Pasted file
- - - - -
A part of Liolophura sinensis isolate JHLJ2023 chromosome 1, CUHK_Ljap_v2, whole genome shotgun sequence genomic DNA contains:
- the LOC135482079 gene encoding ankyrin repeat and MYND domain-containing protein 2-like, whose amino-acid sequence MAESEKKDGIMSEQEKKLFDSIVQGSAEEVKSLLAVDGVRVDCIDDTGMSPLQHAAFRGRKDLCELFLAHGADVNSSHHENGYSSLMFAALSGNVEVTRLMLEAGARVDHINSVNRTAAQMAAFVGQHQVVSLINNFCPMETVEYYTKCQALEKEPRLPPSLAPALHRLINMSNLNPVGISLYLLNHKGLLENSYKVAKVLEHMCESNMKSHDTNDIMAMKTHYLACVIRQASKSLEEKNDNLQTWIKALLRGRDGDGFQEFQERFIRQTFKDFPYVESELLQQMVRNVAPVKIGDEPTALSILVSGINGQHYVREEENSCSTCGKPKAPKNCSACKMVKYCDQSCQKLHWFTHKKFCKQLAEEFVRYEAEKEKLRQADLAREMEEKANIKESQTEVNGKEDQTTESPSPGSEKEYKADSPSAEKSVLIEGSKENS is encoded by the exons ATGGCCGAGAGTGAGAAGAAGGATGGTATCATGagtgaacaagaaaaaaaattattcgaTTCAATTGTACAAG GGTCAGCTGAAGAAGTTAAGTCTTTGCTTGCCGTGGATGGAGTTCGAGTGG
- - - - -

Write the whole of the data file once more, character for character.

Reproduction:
A part of Liolophura sinensis isolate JHLJ2023 chromosome 1, CUHK_Ljap_v2, whole genome shotgun sequence genomic DNA contains:
- the LOC135482079 gene encoding ankyrin repeat and MYND domain-containing protein 2-like, whose amino-acid sequence MAESEKKDGIMSEQEKKLFDSIVQGSAEEVKSLLAVDGVRVDCIDDTGMSPLQHAAFRGRKDLCELFLAHGADVNSSHHENGYSSLMFAALSGNVEVTRLMLEAGARVDHINSVNRTAAQMAAFVGQHQVVSLINNFCPMETVEYYTKCQALEKEPRLPPSLAPALHRLINMSNLNPVGISLYLLNHKGLLENSYKVAKVLEHMCESNMKSHDTNDIMAMKTHYLACVIRQASKSLEEKNDNLQTWIKALLRGRDGDGFQEFQERFIRQTFKDFPYVESELLQQMVRNVAPVKIGDEPTALSILVSGINGQHYVREEENSCSTCGKPKAPKNCSACKMVKYCDQSCQKLHWFTHKKFCKQLAEEFVRYEAEKEKLRQADLAREMEEKANIKESQTEVNGKEDQTTESPSPGSEKEYKADSPSAEKSVLIEGSKENS is encoded by the exons ATGGCCGAGAGTGAGAAGAAGGATGGTATCATGagtgaacaagaaaaaaaattattcgaTTCAATTGTACAAG GGTCAGCTGAAGAAGTTAAGTCTTTGCTTGCCGTGGATGGAGTTCGAGTGG